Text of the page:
Dr. McNaughton-Cassill received her
Ph.D. in 1991 from the
University of California, San Diego- San Diego State University Joint Doctoral
Program in Clinical Psychology, with an emphasis on Behavioral Medicine. Her
research involved Psychological and Psychoimmunological
explorations of stress responses among elderly Alzheimerís Disease
Caregivers. She also holds a
Masterís Degree in Psychology from the University of California, Santa
Barbara, Psychology with an
emphasis on Physiological Psychology, where her research involved the study of
glucocorticoid responses to stress in rats.
She is currently an Associate Professor and the Associate Dean of
Undergraduate Affairs for the College of Liberal and Fine Arts.
Dr. McNaughton-Cassill started teaching Psychology since 1984 as a
Community College Instructor and an Adjunct Professor, and
currently teaches Theories of Learning, Psychology and Health, Abnormal
Psychology and Stress Management, Physiological Psychology, and team teaches
an Honorí Course on the Science and Psychology of Everyday Live. She
also works with undergraduate and graduate students as a research mentor, and is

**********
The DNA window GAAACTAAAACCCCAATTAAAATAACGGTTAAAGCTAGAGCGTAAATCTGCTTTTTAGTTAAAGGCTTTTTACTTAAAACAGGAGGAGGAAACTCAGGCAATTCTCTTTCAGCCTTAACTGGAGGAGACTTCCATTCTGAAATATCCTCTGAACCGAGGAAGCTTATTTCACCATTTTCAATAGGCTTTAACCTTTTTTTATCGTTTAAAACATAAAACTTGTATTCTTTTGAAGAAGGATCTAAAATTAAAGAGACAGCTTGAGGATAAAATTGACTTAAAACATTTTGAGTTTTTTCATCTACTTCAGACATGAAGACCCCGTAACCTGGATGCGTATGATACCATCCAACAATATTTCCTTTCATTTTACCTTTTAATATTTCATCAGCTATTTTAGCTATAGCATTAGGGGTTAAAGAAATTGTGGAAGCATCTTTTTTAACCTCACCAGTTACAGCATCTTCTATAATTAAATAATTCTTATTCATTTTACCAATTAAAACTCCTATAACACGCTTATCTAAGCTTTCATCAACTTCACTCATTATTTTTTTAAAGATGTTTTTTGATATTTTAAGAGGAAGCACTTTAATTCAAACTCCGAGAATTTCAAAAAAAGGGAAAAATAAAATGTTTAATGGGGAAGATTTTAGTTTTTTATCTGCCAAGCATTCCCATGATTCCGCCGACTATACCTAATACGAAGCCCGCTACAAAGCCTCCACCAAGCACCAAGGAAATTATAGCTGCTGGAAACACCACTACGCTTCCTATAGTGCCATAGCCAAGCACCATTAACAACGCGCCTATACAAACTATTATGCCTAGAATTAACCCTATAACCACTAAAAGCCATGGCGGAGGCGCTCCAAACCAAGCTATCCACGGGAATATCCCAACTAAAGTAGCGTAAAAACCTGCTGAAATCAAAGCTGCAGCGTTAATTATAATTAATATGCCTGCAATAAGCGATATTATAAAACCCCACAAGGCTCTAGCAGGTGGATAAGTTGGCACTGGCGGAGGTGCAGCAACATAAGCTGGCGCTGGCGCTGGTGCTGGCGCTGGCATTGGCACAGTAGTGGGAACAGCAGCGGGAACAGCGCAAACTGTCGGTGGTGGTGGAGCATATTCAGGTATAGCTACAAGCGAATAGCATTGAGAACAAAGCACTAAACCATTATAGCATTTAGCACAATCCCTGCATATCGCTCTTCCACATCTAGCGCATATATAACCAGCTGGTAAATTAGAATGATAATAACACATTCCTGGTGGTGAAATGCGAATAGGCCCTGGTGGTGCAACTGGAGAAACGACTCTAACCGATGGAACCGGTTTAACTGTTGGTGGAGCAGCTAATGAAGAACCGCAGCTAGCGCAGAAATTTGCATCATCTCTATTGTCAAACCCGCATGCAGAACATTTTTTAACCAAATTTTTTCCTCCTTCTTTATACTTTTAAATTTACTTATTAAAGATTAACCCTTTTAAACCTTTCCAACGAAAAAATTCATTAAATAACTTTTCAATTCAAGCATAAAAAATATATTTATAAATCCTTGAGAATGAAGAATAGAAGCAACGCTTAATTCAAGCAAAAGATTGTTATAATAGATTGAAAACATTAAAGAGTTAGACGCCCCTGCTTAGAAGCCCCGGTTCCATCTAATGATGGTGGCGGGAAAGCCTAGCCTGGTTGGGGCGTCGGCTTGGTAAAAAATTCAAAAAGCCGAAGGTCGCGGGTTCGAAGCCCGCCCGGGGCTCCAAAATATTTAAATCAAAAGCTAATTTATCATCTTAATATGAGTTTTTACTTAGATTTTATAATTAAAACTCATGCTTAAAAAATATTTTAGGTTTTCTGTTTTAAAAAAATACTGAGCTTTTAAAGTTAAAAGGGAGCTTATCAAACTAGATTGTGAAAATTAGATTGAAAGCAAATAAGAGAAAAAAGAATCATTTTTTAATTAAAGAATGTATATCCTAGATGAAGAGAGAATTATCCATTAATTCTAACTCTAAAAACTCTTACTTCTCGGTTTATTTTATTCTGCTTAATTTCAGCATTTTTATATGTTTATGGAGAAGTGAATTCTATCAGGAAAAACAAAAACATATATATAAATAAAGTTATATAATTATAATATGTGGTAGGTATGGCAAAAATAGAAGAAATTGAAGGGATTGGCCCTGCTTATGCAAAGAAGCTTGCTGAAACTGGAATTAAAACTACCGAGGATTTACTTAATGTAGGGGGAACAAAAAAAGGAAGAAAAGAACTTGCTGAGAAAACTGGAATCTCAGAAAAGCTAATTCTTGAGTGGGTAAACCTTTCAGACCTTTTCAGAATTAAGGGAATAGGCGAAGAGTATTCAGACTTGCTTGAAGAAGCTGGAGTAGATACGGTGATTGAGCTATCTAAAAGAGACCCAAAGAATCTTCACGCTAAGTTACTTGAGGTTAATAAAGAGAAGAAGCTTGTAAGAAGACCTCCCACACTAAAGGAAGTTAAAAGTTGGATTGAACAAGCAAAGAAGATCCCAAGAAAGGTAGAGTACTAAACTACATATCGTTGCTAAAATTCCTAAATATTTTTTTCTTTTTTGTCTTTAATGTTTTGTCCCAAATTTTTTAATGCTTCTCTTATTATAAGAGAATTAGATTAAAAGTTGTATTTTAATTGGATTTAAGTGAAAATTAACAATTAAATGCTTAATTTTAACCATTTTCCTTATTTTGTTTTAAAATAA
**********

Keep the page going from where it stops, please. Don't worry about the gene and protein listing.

the advisor for the Student Psychological Association and the Mortar Board
She has worked as a Clinical Psychologist with College Student
Populations, with an Outpatient Schizophrenia Program and on
a Spinal Cord Injury Unit, and with Nursing Home Populations.
She has also led stress
management groups and conducted research on the stress coupleís
experience when undergoing In Vitro Fertilization treatment for Infertility.
Her current research interests include the evaluation of the interaction
of stress including the news media
and the technological characteristics of modern life with cognitive and
personality factors to impact
mental and physical health. She is also looking at the psychological impact of high stakes standardized testing on elementary
school children and their families.
She has received research funding from the Minority Biomedical Support program
through NIH, M-RISP,
and at UTSA.